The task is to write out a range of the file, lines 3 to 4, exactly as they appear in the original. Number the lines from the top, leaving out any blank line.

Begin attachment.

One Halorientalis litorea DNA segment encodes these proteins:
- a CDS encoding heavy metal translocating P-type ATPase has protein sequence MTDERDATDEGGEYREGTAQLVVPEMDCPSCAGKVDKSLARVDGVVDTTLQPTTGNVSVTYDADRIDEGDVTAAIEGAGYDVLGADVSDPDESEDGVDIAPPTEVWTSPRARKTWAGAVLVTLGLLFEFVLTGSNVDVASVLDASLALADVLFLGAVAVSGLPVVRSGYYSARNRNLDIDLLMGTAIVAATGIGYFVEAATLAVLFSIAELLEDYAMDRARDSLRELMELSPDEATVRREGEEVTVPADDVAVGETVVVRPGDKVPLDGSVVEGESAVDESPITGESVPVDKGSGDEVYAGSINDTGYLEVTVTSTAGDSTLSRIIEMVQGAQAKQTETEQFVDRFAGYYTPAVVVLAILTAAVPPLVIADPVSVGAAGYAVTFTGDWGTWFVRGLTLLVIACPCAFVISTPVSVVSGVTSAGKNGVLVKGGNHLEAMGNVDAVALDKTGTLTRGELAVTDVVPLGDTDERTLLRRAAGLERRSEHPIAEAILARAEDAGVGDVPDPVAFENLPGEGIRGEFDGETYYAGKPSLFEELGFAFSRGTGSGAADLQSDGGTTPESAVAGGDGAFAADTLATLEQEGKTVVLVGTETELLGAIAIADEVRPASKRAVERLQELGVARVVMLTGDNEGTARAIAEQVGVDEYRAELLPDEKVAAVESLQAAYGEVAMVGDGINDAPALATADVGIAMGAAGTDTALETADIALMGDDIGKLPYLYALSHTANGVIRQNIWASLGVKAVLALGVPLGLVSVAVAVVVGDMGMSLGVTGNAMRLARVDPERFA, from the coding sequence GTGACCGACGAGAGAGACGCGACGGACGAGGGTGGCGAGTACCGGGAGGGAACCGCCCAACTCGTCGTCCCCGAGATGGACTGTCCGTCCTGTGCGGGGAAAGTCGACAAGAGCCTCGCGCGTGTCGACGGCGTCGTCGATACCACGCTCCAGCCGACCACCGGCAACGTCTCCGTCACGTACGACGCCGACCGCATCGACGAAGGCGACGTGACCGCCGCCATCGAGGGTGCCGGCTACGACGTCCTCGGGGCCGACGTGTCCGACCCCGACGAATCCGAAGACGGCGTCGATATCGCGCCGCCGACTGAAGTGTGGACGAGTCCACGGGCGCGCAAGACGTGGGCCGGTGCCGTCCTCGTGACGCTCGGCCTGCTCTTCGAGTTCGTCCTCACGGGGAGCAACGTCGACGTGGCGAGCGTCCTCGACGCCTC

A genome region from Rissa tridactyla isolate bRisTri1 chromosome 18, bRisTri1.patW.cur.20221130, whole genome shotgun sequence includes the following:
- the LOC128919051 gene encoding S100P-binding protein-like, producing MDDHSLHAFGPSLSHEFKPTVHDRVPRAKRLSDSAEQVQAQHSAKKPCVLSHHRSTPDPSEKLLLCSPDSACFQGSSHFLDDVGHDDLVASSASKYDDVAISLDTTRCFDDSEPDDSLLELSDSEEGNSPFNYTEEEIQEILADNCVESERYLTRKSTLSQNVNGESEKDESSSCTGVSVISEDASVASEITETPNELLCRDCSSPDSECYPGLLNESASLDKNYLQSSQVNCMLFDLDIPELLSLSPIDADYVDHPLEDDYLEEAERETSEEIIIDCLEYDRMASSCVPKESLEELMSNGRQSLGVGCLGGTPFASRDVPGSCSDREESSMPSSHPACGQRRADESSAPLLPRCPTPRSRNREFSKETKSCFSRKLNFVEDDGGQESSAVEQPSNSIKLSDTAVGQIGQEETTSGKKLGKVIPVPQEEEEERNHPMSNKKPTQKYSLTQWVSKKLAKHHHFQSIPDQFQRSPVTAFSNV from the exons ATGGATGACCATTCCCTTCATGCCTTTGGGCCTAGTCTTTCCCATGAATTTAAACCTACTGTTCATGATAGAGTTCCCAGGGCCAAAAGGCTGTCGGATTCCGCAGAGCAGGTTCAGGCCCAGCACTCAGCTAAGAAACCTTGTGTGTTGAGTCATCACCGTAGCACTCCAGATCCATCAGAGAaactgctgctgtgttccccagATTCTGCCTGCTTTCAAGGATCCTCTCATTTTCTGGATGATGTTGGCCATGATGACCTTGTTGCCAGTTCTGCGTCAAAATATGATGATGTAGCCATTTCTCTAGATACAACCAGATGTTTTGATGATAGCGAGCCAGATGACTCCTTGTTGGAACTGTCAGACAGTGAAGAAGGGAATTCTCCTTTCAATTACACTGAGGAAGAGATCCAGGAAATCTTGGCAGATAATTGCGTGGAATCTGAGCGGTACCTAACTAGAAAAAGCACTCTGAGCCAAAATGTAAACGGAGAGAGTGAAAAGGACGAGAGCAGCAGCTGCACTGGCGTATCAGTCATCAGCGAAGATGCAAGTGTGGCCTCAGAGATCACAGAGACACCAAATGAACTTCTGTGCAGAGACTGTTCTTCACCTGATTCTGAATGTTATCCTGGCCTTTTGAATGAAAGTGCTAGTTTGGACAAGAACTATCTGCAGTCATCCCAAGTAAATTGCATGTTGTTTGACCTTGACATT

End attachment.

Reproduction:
A genome region from Rissa tridactyla isolate bRisTri1 chromosome 18, bRisTri1.patW.cur.20221130, whole genome shotgun sequence includes the following:
- the LOC128919051 gene encoding S100P-binding protein-like, producing MDDHSLHAFGPSLSHEFKPTVHDRVPRAKRLSDSAEQVQAQHSAKKPCVLSHHRSTPDPSEKLLLCSPDSACFQGSSHFLDDVGHDDLVASSASKYDDVAISLDTTRCFDDSEPDDSLLELSDSEEGNSPFNYTEEEIQEILADNCVESERYLTRKSTLSQNVNGESEKDESSSCTGVSVISEDASVASEITETPNELLCRDCSSPDSECYPGLLNESASLDKNYLQSSQVNCMLFDLDIPELLSLSPIDADYVDHPLEDDYLEEAERETSEEIIIDCLEYDRMASSCVPKESLEELMSNGRQSLGVGCLGGTPFASRDVPGSCSDREESSMPSSHPACGQRRADESSAPLLPRCPTPRSRNREFSKETKSCFSRKLNFVEDDGGQESSAVEQPSNSIKLSDTAVGQIGQEETTSGKKLGKVIPVPQEEEEERNHPMSNKKPTQKYSLTQWVSKKLAKHHHFQSIPDQFQRSPVTAFSNV from the exons ATGGATGACCATTCCCTTCATGCCTTTGGGCCTAGTCTTTCCCATGAATTTAAACCTACTGTTCATGATAGAGTTCCCAGGGCCAAAAGGCTGTCGGATTCCGCAGAGCAGGTTCAGGCCCAGCACTCAGCTAAGAAACCTTGTGTGTTGAGTCATCACCGTAGCACTCCAGATCCATCAGAGAaactgctgctgtgttccccagATTCTGCCTGCTTTCAAGGATCCTCTCATTTTCTGGATGATGTTGGCCATGATGACCTTGTTGCCAGTTCTGCGTCAAAATATGATGATGTAGCCATTTCTCTAGATACAACCAGATGTTTTGATGATAGCGAGCCAGATGACTCCTTGTTGGAACTGTCAGACAGTGAAGAAGGGAATTCTCCTTTCAATTACACTGAGGAAGAGATCCAGGAAATCTTGGCAGATAATTGCGTGGAATCTGAGCGGTACCTAACTAGAAAAAGCACTCTGAGCCAAAATGTAAACGGAGAGAGTGAAAAGGACGAGAGCAGCAGCTGCACTGGCGTATCAGTCATCAGCGAAGATGCAAGTGTGGCCTCAGAGATCACAGAGACACCAAATGAACTTCTGTGCAGAGACTGTTCTTCACCTGATTCTGAATGTTATCCTGGCCTTTTGAATGAAAGTGCTAGTTTGGACAAGAACTATCTGCAGTCATCCCAAGTAAATTGCATGTTGTTTGACCTTGACATT